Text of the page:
An Introduction to Go – Elegance with Power and Simplicity

Whilst I usually try to stick with only `bread-butter` languages (i.e. php, python, java & C#), my last project involved the Google appengine web app written in Google’s own flagship Go language.

 

Being a polyglot who is always intrigued by new languages, I couldn’t help being curious about how it was coding with Go, hence I took on the project. My experience of coding with Go was so gratifying that I couldn’t help but share it with you.

 

Go has a unique blend of elegance combined with power: For coding and maintaining apps in any language, readability is a very important feature. As your project size grows bigger and bigger, this becomes more and more important. In fact, you are even prepared to sacrifice some performance gain achieved by low level languages like C to get the developer productivity achieved through more ‘readable’ languages like java and python. This factor partly explains why less and less programs are coded in C/C++ now and more in java. It also explains the recent popularity of python, an interpreted and relatively ‘low performance’ language compared to its siblings, Java and C++.

 

What Go brings to the table is a graceful combination of both readability and performance. Yes, unbelievable but true! It has the compiler and the strongest type system like that of C/C++ coupled with a syntax that feels home with dynamic languages like python. It even has the simplicity that is comparable to python.

 

Syntactically, Go is based on C++, but with lots of modifications that make it easy to use, such as:

 

1. No semicolons (;) to end the statements;

2. No type declaration needed like C (int i=2;). In Go, types are automatically “guessed” from value (i := 2).

3. No containing braces required statements like for and if.

 

An example would be helpful here to grasp how Go is different and better. Consider a simple square-root calculation function in C++:

 

float Sqrt(float x) {
    int z = 1.0;
    for (int i= 0; i < 1000; i++) {
        z -= (z*z - x) / (2 * z);
    }
    return z;
}

 

Now here the same function written in Go:

 

package newmath
 
func Sqrt(x float64) float64 {
    z := 1.0
    for i := 0; i < 1000; i++ {
        z -= (z*z - x) / (2 * z)
    }
    return z
}

 

Did you notice a few things about Go? For instance:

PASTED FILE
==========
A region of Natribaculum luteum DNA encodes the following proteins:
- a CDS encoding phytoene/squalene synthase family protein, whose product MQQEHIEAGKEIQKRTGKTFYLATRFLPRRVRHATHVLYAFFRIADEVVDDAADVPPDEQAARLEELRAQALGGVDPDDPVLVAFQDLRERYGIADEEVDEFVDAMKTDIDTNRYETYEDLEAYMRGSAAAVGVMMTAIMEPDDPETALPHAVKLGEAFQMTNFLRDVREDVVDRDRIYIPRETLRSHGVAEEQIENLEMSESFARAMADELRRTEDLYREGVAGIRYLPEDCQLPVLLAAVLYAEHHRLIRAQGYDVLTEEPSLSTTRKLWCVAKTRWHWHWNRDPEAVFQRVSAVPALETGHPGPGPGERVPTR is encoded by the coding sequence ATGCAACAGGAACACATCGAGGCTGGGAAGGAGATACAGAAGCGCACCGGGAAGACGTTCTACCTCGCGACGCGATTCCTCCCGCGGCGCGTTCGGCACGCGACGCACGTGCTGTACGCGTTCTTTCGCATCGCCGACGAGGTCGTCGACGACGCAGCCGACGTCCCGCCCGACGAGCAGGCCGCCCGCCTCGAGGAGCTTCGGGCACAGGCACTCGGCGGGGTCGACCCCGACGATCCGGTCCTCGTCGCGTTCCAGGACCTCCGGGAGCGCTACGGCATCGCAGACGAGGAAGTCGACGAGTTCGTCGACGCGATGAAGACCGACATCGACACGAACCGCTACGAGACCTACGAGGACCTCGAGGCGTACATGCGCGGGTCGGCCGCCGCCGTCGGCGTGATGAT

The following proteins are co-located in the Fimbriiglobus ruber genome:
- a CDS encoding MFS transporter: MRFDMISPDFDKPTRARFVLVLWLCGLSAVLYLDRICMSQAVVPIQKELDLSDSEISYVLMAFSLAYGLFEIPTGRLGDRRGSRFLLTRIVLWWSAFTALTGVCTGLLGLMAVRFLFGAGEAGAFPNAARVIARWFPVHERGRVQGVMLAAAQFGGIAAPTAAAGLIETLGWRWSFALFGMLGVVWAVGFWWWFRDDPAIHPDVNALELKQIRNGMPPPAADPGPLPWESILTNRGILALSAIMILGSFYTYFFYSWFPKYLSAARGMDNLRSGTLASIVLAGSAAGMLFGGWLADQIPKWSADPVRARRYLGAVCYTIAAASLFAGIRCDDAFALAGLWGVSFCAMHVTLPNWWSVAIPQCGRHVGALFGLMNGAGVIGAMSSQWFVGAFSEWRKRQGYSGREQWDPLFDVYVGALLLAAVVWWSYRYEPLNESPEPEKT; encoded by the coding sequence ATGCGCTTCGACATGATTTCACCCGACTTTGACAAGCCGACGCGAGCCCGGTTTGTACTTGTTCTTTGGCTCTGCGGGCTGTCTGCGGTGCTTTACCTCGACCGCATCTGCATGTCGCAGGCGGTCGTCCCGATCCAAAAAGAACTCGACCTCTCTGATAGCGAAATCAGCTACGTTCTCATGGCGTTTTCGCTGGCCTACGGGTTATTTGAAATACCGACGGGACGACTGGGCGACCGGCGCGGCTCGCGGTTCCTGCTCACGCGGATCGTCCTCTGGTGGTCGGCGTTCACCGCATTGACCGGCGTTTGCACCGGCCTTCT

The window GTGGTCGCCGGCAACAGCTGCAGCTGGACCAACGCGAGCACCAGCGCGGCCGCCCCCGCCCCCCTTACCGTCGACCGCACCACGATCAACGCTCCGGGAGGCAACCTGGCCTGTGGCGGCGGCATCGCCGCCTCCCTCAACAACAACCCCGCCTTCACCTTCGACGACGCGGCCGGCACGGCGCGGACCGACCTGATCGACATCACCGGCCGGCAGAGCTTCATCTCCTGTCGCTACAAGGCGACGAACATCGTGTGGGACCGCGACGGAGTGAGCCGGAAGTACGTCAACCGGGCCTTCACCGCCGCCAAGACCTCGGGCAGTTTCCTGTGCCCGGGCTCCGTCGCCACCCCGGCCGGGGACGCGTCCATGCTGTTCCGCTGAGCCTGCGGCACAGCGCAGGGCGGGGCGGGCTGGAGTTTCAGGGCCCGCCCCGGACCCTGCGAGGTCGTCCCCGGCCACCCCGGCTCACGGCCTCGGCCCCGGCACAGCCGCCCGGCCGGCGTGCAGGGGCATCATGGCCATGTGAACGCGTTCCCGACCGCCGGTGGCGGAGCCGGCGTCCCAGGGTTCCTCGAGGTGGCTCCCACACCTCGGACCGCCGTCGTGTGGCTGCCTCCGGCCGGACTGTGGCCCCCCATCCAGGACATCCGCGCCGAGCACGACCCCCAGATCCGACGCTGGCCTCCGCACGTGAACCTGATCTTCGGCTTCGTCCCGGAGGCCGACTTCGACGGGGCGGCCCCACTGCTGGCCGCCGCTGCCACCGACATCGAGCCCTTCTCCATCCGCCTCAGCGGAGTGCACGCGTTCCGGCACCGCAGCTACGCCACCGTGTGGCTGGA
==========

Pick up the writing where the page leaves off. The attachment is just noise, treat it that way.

1. Less clunkiness: No need of hashes, braces around the ifs/fors and no need of semicolons to end statements (some of you might argue about semicolons, saying it allows you to quickly combine multiple statements on one line, but do you realize how less readable code you are creating by doing that?)

 

2. Dynamism: The := is a “short assignment” operator in Go, meaning that you don’t need to specify its type. “z:=1.0” is certainly more elegant compared to “float z = 10;”.

 

3. Efficient compilation: Despite the dynamic nature of this language that seems to suggest an interpreted nature, Go compiles and runs as efficiently as a low-level language such as C/C++.

 

Another reason for investing your skills in Go is that Go has Google’s backing. Indeed, the language itself is a Google invention and Google has started implementing it in most of its projects such as the Google Appengine cloud hosting service.

 

A controversy that might indirectly pave the way for Go’s success is the looming high-profile Oracle vs Google lawsuit about Oracle’s accusations that Google incorrectly used its copyrighted Java APIs for implementing its Android operating system. Its quite unlikely that Oracle is able to get away with its claims, but if the uncertainty regarding this stays for any time longer, its very much possible that Google will gradually start building its Android APIs in Go language slowly discarding the Java APIs.

 

Now I’m not a fortune-teller, but looking at the way things are currently positioned, Go doesn’t look like a language that is going to fade anytime soon.

You can have a look at official Go docs, tutorials and a list of libraries and utilities provided in references below. Happy learning Go Language!

 

Note: If you are running a debian based linux system like ubuntu, you can install golang using the CLI:

sudo apt-get install gccgo

 

References:

http://golang.org/help/

http://golang.org

https://code.google.com/p/go-wiki/wiki/Projects

http://golang.org/doc/faq

https://developers.google.com/appengine/docs/go/

https://en.wikipedia.org/wiki/Go_%28programming_language%29

 https://en.wikipedia.org/wiki/Oracle_v._Google

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